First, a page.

FRIDAY, Feb. 7, 2020 — For stage III melanoma patients, circulating tumor cells (CTCs) predict relapse, according to a study published online Feb. 3 in Clinical Cancer Research.
Anthony Lucci, M.D., from the University of Texas MD Anderson Cancer Center in Houston, and colleagues examined whether CTCs are associated with early relapse in stage III melanoma in 243 patients (19, 28, 49, and 5 percent stage IIIA, IIIB, IIIC, and IIID, respectively). Relapse-free survival (RFS) was compared for patients with one or more baseline CTCs versus no CTCs.
Thirty-seven percent of patients had at least one baseline CTC. The researchers observed no association for CTC detection and substage or primary tumor characteristics. Detection of one or more baseline CTCs was significantly associated with decreased six-month RFS and 54-month RFS in a multivariable analysis (hazard ratio, 3.62 and 1.69, respectively).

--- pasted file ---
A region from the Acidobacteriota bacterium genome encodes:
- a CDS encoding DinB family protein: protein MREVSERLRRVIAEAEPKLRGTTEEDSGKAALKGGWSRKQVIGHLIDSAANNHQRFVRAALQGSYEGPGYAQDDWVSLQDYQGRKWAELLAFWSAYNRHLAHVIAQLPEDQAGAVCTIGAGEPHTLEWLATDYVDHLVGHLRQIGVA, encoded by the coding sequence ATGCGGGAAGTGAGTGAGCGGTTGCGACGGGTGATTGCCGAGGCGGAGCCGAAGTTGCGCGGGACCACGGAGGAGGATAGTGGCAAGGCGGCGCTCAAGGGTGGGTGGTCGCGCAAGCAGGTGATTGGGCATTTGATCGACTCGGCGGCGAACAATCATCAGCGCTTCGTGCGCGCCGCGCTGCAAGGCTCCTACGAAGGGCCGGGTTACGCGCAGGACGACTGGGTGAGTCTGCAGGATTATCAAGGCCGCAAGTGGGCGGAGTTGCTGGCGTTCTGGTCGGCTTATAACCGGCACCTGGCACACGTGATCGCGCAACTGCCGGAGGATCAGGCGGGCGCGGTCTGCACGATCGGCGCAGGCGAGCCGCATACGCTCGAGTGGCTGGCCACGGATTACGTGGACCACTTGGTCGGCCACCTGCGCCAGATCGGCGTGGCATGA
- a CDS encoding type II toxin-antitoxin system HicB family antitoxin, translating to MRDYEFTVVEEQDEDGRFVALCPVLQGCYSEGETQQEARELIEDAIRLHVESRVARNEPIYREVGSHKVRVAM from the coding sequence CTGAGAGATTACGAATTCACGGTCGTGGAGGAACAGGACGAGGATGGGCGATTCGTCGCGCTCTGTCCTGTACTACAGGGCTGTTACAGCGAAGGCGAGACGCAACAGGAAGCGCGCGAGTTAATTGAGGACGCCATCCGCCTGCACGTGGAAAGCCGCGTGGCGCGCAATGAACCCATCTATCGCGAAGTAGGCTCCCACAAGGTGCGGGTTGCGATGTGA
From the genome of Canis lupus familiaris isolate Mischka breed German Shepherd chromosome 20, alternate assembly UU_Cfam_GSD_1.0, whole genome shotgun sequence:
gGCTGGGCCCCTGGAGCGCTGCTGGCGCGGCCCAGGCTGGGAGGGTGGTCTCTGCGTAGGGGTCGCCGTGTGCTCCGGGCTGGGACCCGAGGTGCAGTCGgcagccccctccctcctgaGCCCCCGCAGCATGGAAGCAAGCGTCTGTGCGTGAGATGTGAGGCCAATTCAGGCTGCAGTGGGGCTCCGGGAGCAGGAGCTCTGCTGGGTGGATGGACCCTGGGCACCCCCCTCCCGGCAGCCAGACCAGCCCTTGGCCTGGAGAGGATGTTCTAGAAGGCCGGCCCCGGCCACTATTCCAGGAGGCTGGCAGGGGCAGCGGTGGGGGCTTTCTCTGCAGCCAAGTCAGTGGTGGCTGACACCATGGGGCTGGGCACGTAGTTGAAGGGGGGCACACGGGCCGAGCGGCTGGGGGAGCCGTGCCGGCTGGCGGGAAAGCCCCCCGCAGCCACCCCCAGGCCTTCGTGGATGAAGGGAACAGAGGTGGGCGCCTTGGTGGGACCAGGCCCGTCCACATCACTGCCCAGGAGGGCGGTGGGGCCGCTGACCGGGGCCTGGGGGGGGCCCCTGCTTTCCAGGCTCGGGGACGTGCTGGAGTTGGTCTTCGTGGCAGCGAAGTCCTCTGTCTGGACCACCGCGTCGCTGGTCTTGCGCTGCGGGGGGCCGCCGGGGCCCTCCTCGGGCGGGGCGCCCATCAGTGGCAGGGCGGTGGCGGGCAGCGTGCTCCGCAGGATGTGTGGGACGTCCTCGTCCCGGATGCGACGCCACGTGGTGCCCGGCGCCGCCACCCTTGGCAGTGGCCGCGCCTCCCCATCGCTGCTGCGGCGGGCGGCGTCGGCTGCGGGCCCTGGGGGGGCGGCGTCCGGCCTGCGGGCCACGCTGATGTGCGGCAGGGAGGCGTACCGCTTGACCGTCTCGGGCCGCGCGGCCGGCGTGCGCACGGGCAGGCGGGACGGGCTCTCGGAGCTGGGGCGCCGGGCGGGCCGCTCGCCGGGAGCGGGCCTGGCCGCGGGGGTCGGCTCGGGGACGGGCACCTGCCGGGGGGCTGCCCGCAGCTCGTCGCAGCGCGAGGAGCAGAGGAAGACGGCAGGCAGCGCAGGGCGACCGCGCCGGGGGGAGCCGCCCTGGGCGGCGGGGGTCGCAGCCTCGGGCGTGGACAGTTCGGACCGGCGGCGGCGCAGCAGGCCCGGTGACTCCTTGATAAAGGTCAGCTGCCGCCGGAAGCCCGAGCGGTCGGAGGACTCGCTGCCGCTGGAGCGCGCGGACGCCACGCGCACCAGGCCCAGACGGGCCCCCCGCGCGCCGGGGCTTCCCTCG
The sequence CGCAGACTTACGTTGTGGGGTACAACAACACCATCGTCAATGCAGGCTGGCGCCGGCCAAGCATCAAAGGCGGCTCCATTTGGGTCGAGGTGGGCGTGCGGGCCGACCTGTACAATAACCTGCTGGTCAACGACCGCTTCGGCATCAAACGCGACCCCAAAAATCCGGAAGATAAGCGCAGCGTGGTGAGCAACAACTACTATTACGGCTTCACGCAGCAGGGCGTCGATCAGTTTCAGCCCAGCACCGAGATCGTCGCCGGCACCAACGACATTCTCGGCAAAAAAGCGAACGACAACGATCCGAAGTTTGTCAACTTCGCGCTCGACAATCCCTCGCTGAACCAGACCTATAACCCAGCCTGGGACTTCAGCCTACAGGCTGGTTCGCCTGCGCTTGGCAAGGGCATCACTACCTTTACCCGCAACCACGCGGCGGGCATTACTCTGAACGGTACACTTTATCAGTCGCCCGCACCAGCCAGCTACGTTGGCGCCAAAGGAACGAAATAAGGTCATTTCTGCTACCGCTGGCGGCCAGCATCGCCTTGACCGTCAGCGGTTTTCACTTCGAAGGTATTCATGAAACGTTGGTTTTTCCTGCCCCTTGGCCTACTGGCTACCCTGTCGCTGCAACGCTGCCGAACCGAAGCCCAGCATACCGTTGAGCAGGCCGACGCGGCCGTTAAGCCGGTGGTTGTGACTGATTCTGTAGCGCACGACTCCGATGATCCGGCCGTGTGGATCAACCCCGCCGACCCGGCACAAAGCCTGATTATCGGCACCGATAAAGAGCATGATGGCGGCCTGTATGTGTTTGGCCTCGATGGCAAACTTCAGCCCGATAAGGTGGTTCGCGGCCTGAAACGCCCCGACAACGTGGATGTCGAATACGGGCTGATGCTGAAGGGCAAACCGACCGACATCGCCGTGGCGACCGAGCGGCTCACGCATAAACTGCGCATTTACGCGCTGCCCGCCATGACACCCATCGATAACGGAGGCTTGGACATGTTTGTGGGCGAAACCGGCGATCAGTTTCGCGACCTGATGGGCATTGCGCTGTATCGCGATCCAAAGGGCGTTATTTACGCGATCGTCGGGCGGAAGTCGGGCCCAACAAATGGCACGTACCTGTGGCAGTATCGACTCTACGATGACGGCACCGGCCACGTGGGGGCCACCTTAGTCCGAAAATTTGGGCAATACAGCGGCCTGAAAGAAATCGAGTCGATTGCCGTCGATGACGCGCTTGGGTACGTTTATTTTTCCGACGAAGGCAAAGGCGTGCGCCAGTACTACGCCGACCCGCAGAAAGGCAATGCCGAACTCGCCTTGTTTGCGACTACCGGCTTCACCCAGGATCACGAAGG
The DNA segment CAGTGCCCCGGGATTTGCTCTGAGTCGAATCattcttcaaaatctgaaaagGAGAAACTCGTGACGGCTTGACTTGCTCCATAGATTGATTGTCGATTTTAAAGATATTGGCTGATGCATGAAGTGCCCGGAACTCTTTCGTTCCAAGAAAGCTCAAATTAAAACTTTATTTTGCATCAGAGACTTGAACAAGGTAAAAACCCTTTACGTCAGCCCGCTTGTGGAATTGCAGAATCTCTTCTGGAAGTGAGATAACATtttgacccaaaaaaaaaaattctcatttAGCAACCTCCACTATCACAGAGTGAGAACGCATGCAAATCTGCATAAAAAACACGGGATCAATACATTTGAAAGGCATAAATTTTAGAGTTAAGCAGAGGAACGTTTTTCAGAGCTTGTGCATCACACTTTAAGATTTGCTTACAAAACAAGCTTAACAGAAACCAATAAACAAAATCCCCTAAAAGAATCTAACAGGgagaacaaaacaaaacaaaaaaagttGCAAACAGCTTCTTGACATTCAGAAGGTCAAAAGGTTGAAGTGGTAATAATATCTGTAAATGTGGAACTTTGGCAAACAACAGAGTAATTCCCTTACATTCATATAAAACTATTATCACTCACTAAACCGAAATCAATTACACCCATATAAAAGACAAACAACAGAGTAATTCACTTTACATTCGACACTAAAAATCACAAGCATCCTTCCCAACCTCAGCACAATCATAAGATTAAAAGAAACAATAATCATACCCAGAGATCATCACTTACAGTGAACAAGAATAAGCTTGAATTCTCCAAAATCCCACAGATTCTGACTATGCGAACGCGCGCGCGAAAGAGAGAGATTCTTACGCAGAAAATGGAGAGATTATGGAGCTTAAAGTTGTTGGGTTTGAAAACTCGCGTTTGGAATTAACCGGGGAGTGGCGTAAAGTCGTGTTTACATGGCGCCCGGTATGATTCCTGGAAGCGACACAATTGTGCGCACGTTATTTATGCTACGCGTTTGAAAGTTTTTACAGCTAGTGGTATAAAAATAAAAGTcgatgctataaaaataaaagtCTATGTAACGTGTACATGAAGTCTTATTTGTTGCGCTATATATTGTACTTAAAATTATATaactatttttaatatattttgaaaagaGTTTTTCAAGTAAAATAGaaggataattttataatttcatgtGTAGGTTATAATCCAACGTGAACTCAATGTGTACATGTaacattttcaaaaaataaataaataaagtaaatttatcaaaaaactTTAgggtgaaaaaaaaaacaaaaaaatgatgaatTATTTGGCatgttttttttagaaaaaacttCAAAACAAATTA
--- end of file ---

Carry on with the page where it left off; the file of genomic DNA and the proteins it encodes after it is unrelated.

“Our analysis demonstrated that CTC detection was significantly associated with a decrease in relapse-free survival at six months, and persisted at a 54-month longer-term follow-up,” Lucci said in a statement. “The data from this study provides support for the future pursuit of liquid biopsy techniques to help identify patients most likely to benefit from adjuvant systemic therapy.”
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